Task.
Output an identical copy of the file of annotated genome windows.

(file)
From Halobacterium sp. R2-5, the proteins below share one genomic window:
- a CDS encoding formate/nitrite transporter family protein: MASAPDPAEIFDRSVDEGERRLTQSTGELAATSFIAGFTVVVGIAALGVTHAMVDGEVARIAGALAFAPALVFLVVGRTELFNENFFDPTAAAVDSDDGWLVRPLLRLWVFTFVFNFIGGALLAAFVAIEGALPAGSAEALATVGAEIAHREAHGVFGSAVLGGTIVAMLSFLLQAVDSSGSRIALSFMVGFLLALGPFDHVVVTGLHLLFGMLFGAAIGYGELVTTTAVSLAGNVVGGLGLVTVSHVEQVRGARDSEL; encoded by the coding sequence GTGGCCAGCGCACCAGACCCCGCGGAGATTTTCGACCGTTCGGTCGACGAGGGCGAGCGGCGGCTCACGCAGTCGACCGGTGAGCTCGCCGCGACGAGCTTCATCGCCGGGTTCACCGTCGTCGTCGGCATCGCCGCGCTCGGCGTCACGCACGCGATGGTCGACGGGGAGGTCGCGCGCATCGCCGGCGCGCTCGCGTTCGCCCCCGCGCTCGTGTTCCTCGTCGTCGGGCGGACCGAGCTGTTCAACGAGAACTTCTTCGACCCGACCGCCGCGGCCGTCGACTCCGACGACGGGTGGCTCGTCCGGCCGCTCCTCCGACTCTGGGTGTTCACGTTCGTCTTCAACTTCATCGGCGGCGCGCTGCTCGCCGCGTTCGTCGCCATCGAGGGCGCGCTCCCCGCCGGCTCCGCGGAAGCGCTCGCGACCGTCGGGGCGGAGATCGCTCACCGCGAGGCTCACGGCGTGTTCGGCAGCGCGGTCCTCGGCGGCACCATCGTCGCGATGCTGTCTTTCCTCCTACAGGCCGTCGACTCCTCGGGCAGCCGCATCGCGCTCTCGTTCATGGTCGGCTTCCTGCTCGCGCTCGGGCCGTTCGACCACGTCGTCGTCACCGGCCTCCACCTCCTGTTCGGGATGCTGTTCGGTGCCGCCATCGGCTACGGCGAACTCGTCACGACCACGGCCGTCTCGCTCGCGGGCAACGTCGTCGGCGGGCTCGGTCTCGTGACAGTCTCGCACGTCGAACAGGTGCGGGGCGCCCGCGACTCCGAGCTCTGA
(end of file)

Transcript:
From Halobacterium sp. R2-5, the proteins below share one genomic window:
- a CDS encoding formate/nitrite transporter family protein: MASAPDPAEIFDRSVDEGERRLTQSTGELAATSFIAGFTVVVGIAALGVTHAMVDGEVARIAGALAFAPALVFLVVGRTELFNENFFDPTAAAVDSDDGWLVRPLLRLWVFTFVFNFIGGALLAAFVAIEGALPAGSAEALATVGAEIAHREAHGVFGSAVLGGTIVAMLSFLLQAVDSSGSRIALSFMVGFLLALGPFDHVVVTGLHLLFGMLFGAAIGYGELVTTTAVSLAGNVVGGLGLVTVSHVEQVRGARDSEL; encoded by the coding sequence GTGGCCAGCGCACCAGACCCCGCGGAGATTTTCGACCGTTCGGTCGACGAGGGCGAGCGGCGGCTCACGCAGTCGACCGGTGAGCTCGCCGCGACGAGCTTCATCGCCGGGTTCACCGTCGTCGTCGGCATCGCCGCGCTCGGCGTCACGCACGCGATGGTCGACGGGGAGGTCGCGCGCATCGCCGGCGCGCTCGCGTTCGCCCCCGCGCTCGTGTTCCTCGTCGTCGGGCGGACCGAGCTGTTCAACGAGAACTTCTTCGACCCGACCGCCGCGGCCGTCGACTCCGACGACGGGTGGCTCGTCCGGCCGCTCCTCCGACTCTGGGTGTTCACGTTCGTCTTCAACTTCATCGGCGGCGCGCTGCTCGCCGCGTTCGTCGCCATCGAGGGCGCGCTCCCCGCCGGCTCCGCGGAAGCGCTCGCGACCGTCGGGGCGGAGATCGCTCACCGCGAGGCTCACGGCGTGTTCGGCAGCGCGGTCCTCGGCGGCACCATCGTCGCGATGCTGTCTTTCCTCCTACAGGCCGTCGACTCCTCGGGCAGCCGCATCGCGCTCTCGTTCATGGTCGGCTTCCTGCTCGCGCTCGGGCCGTTCGACCACGTCGTCGTCACCGGCCTCCACCTCCTGTTCGGGATGCTGTTCGGTGCCGCCATCGGCTACGGCGAACTCGTCACGACCACGGCCGTCTCGCTCGCGGGCAACGTCGTCGGCGGGCTCGGTCTCGTGACAGTCTCGCACGTCGAACAGGTGCGGGGCGCCCGCGACTCCGAGCTCTGA